By Brian Dykstra; Directed by Margarett Perry
Produced by Eric Krebs; Originally Produced by Kitchen Theatre Company
Off Broadway, Solo Show
Runs through 3.3.15
The Playroom Theatre, 151 West 46th Street
by Shawna Cormier on 2.9.15
Brian Dykstra in Brian Dykstra $elling Out. Photo by Ed Dittenhoefer.
BOTTOM LINE: Money makes the world go ‘round, but it doesn’t need to be that way.
We have so many words for money and Brian Dykstra goes through all of them. He’s building a cannonball of words for battle against the evil powers that be. This is what he does; he uses words -- so many words -- to pull us in and shake us up. We little guys have words too, and we can make some noise and maybe even change the world! Maybe.
Brian Dykstra $elling Out has elements of preaching to the choir, but being part of the choir feels so good. In an eloquent, passionate, and pretty darn funny mixture of spoken word poetry (he is a HBO Def Poet), conversational argument, and shifting from one voice to another, Dykstra builds his thesis and fully commits to the immediate problem at hand: corruption by irresponsible corporations and people with lots and lots and lots of money.
“Money equals speech, so lack of money equals lack of speech.” Dykstra navigates through a world of unaccountable banks that are “too big to fail,” the uber-rich who pull the strings of politicians, a society blinded by religion that has become fat, uncreative, and manipulated by non-news. There’s a particularly tasty bit on the peoplehood of corporations. Many Americans remain content when they should be yelling “FIRE!” The nonsense of it all rings bright and true.
A misplaced belief in God and the dynamics of religion get in the way of our progress. Our real power is through the evolution of our ancestors: the ability to create and the capability to continually adapt and change. The world is ours, not a divine being’s. This isn’t merely a pit stop on the way to heaven -- or hell -- rather it is the end all, be all.
This isn’t a new revelation, but the arguments have never been framed quite this way before. Dykstra’s performance is electric, the comedy well written, and the call-to-action -- or should I say howl-to-action -- propels us to want to do something about the injustice of it all.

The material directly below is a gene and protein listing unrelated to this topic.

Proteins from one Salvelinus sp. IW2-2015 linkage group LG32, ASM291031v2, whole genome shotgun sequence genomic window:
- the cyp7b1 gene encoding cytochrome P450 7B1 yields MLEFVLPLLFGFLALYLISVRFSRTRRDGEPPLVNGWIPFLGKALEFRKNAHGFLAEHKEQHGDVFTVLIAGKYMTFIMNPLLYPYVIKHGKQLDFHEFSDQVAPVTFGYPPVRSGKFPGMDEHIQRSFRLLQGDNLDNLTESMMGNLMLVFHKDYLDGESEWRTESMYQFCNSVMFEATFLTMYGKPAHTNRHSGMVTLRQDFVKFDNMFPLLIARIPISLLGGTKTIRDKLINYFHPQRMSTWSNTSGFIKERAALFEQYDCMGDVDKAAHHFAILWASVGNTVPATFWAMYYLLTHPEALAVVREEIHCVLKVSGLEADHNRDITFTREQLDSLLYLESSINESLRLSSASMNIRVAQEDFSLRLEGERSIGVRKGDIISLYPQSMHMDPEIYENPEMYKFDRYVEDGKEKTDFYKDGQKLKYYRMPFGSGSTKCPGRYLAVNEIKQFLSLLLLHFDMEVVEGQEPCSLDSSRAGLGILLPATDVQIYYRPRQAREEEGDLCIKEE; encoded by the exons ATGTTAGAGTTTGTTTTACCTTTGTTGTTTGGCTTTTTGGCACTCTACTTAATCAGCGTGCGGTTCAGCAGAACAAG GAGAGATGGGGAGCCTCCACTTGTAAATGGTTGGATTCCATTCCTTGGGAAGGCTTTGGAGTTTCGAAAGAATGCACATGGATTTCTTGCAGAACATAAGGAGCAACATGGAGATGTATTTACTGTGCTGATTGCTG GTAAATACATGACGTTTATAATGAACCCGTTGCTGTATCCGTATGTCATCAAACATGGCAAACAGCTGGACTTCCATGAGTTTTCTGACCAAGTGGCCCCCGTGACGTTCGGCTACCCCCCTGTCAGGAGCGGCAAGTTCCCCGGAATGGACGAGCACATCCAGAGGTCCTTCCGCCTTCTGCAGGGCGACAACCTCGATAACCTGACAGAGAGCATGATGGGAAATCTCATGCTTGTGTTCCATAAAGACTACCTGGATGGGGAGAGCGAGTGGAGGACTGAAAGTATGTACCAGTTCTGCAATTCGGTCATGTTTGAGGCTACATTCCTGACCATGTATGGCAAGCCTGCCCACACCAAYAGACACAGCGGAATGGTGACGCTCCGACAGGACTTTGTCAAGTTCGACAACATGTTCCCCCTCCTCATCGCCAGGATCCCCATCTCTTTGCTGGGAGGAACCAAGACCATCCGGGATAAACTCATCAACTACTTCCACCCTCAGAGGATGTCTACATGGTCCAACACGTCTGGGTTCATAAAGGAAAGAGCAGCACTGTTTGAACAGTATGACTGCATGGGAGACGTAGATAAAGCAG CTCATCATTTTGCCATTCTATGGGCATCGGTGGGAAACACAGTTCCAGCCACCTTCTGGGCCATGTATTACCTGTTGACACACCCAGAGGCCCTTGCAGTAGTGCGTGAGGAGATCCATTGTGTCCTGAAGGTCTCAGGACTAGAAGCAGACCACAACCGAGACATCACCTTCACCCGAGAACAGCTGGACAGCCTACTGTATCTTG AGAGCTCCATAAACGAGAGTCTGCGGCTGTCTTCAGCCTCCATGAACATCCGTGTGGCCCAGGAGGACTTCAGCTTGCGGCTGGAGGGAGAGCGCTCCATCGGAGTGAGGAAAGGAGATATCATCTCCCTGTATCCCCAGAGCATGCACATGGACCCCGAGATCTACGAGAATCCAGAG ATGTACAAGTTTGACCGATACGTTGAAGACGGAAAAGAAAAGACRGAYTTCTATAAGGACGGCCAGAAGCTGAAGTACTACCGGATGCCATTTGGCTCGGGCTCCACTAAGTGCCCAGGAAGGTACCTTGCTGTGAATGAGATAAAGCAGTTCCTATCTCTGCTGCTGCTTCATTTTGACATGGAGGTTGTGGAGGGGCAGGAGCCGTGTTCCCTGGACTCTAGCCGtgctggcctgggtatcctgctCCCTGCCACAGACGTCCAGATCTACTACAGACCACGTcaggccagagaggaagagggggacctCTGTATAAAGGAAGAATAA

Originally commissioned and produced by Kitchen Theatre Company, $elling Out is set with a backdrop of a tattered black and white American flag, used cleverly as a projection screen (American flag by Maruti Evans and Projection Design by Lesley Greene) and filling the stage are scattered files and paperwork of research (based on the original Kitchen Theatre Company by David L. Arsenault). Director Margarett Perry guides us through the rocky terrain of persuasive ranting and the slow, introspective sadness of people who are not heard. Using the small stage well, Perry allows us to experience the howl-to-action, finding that spark that can make us move. The palpable rage and lack of patience is contagious. I looked around: everyone was shaking their heads, laughing through their disgust.
What really strikes hard is Dykstra telling the audience to “be that guy.” Be that artist, that person who speaks -- who yells -- the truth, despite the lack of support. But, after we leave the protection of the theatre, with the shaking, nodding, nurturing heads of liberals, what will change? How many will yell “FIRE!” who didn’t already before? Or, who, at least, will cancel their Bank of America bank account? I’m really not sure.
(Brian Dykstra $elling Out plays at The Playroom Theater, 151 West 46th Street, Floor 8, through March 3, 2015. Performances are Mondays, Tuesdays, Wednesdays at 7PM; Saturdays at 2PM. Tickets are $30 and are available at www.sellingoutoffbroadway.com.)